Hello Europe

It didn’t feel real until I got off my first plane and landed in London Heathrow Airport and was bombarded by proper English accents everywhere. The airplane was very small and cramped in the coach class, especially compared to the space ships that everyone in first class were sleeping on. On the bright side, British Airways offered excellent food and free alcohol as well as a free scratchy blanket that I got to take with me. Their movie and TV show selections were also awesome. It was really a good thing that I was flying at night because I started to cry during “About Time” starring Rachel McAdams. I still am not quite sure if I was crying about the movie or the fact that my reality had begun to sink in.

I’ve been on a layover for three hours now. I washed my face and brushed my teeth in the bathroom and felt totally and completely homeless yet that has been the highlight of my morning so far. I was really surprised by how dehydrating the flight was, I felt like I was pruning. I have flown many times before and never have gotten that feeling. Either I did not drink enough water prior to departure or I am just getting old and fussy. Since my cell phone currently isn’t working I have had a lot of time to think and web surf  (Heathrow has free WiFi!). I found a great post on another blog that is too good not to share and is a list of things I will definitely be taking into consideration throughout my experience. Except number 7, I’m going to replace number 7 with “Don’t kiss a stranger or have a one night stand, go home with friends and make drunk food and enjoy late night conversations instead.” But thats just me :) ENJOY. I’m off to my next leg of my travels…Stockholm Airport here I come!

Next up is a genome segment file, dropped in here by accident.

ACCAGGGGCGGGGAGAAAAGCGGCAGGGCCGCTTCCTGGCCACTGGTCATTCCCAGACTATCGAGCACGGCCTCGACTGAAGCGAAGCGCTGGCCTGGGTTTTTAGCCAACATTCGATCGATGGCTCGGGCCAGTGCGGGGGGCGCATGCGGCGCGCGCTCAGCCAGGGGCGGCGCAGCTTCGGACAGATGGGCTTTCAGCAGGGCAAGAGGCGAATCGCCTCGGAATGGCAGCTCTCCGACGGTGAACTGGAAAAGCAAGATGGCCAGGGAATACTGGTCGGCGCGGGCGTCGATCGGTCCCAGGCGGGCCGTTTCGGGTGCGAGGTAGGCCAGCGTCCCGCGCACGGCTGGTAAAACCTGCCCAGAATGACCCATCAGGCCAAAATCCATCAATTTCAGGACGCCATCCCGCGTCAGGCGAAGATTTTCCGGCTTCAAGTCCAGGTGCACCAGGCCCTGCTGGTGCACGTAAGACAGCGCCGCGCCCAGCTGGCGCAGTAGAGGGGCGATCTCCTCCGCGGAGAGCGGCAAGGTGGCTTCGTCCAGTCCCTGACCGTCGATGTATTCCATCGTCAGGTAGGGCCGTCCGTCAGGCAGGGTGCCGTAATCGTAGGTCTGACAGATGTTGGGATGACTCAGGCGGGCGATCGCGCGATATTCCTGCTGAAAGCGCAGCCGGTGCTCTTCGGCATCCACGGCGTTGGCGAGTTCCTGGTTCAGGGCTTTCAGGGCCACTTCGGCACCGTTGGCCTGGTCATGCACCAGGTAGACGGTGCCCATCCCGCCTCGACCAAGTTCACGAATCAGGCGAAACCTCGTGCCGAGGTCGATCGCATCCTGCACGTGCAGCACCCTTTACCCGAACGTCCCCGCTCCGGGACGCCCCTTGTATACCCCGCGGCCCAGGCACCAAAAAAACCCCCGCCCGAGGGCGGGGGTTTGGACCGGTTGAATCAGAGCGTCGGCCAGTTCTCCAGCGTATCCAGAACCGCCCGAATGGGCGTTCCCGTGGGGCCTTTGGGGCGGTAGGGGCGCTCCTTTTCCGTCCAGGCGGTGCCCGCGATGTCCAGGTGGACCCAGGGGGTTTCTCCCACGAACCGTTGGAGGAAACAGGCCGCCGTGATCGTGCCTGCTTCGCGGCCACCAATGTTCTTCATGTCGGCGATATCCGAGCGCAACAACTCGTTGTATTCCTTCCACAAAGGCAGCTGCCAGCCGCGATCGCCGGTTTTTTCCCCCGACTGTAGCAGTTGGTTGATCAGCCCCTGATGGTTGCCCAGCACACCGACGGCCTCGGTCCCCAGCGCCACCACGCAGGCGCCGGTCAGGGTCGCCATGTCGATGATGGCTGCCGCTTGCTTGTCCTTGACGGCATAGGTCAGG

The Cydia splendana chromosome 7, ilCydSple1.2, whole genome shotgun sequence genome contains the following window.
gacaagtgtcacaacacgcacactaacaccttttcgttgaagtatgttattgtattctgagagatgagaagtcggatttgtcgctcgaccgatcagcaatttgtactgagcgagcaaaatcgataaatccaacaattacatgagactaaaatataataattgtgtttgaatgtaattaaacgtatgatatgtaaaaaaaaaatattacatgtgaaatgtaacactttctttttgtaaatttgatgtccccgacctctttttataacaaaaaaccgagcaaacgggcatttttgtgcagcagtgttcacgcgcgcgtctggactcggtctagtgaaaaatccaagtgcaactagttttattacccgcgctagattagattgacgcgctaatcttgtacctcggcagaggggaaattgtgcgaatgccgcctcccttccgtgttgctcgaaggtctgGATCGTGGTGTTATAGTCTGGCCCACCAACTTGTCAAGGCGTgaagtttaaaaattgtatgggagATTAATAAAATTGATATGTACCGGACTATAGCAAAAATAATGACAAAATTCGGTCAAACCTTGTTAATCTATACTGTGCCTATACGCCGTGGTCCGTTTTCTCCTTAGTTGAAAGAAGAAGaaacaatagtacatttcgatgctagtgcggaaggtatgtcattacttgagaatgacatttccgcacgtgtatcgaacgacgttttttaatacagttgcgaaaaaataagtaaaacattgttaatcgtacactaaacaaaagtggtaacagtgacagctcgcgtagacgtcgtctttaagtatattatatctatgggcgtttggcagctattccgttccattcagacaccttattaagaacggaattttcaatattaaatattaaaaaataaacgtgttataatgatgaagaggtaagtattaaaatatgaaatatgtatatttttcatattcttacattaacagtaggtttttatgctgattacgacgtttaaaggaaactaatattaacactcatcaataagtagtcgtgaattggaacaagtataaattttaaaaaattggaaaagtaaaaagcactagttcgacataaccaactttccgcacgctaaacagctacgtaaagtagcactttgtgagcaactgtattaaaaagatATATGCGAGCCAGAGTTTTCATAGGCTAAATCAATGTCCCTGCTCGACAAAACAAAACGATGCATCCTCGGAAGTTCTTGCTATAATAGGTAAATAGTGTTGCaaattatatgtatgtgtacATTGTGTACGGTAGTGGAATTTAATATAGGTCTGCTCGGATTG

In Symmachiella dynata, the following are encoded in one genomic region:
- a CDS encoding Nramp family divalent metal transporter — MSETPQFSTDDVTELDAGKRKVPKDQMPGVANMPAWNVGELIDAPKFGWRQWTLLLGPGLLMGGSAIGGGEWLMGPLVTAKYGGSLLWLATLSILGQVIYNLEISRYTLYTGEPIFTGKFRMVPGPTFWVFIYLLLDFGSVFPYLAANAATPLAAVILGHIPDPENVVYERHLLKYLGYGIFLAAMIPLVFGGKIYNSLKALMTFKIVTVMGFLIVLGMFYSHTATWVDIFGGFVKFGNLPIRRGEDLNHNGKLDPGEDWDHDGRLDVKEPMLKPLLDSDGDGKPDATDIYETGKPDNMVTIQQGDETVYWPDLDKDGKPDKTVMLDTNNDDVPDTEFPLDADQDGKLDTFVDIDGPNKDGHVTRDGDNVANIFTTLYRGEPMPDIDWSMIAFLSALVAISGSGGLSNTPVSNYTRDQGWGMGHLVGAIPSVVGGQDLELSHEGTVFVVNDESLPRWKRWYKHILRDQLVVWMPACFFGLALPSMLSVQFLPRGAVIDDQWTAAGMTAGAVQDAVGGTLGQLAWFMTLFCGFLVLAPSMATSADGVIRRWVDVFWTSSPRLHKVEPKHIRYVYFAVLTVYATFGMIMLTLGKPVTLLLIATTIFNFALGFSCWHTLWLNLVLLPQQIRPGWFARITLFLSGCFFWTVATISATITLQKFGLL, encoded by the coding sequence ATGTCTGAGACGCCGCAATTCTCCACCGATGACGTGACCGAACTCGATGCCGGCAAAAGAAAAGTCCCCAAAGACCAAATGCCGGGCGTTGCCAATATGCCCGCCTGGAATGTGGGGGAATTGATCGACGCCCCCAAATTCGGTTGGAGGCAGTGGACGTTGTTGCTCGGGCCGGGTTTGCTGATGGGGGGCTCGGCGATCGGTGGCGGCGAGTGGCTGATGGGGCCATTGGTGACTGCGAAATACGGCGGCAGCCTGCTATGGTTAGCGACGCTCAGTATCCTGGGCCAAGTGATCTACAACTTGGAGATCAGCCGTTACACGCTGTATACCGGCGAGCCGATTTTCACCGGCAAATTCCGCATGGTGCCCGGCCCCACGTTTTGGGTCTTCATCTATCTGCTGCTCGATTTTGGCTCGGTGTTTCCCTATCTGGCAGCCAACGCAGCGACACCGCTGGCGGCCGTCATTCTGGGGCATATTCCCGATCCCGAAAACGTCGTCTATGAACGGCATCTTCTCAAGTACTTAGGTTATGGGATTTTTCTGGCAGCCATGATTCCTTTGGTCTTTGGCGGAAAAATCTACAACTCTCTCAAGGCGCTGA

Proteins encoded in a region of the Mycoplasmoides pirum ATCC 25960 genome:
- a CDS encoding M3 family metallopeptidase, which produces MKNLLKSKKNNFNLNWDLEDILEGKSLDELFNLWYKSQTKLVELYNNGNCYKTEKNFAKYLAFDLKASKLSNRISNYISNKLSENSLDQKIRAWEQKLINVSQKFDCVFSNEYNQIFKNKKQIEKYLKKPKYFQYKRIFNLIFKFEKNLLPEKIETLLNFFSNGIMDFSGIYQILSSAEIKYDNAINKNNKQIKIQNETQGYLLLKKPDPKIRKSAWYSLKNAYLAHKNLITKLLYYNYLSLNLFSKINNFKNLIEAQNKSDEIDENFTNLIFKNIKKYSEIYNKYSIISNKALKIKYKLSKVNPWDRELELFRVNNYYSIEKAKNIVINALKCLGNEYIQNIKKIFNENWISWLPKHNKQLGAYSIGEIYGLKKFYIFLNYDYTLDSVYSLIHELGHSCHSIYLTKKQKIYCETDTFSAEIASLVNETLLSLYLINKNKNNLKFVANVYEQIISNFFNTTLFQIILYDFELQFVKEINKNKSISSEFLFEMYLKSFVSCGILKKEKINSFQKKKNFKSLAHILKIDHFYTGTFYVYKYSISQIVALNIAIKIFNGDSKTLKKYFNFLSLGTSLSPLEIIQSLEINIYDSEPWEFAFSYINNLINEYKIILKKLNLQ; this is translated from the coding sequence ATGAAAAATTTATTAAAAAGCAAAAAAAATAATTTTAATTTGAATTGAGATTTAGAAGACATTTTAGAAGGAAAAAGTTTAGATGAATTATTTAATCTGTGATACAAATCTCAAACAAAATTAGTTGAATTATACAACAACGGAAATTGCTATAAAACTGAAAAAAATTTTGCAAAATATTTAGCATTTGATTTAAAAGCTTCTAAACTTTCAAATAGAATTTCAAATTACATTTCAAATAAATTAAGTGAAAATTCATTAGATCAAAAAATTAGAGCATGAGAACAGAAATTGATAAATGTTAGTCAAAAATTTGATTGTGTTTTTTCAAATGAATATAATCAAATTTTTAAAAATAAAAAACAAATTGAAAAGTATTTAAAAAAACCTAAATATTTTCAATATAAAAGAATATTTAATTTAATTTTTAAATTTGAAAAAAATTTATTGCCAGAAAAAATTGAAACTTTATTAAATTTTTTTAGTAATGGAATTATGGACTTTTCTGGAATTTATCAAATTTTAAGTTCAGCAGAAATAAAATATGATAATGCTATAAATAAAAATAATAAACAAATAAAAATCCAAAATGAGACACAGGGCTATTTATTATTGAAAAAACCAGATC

40 Essential Tips for When You Study Abroad

1. Spend every last dollar in your bank account. This was the best advice I got before leaving, and if not for this advice, I wouldn’t have gone on the weekend trip to Uruguay and had the most romantic night of my life. No matter what, this trip will make you go broke. Just accept that fact before you go and stop stressing. You’re a college student, you’re supposed to be broke anyway, you’ll recover (or be in debt for the rest of your life, LOL).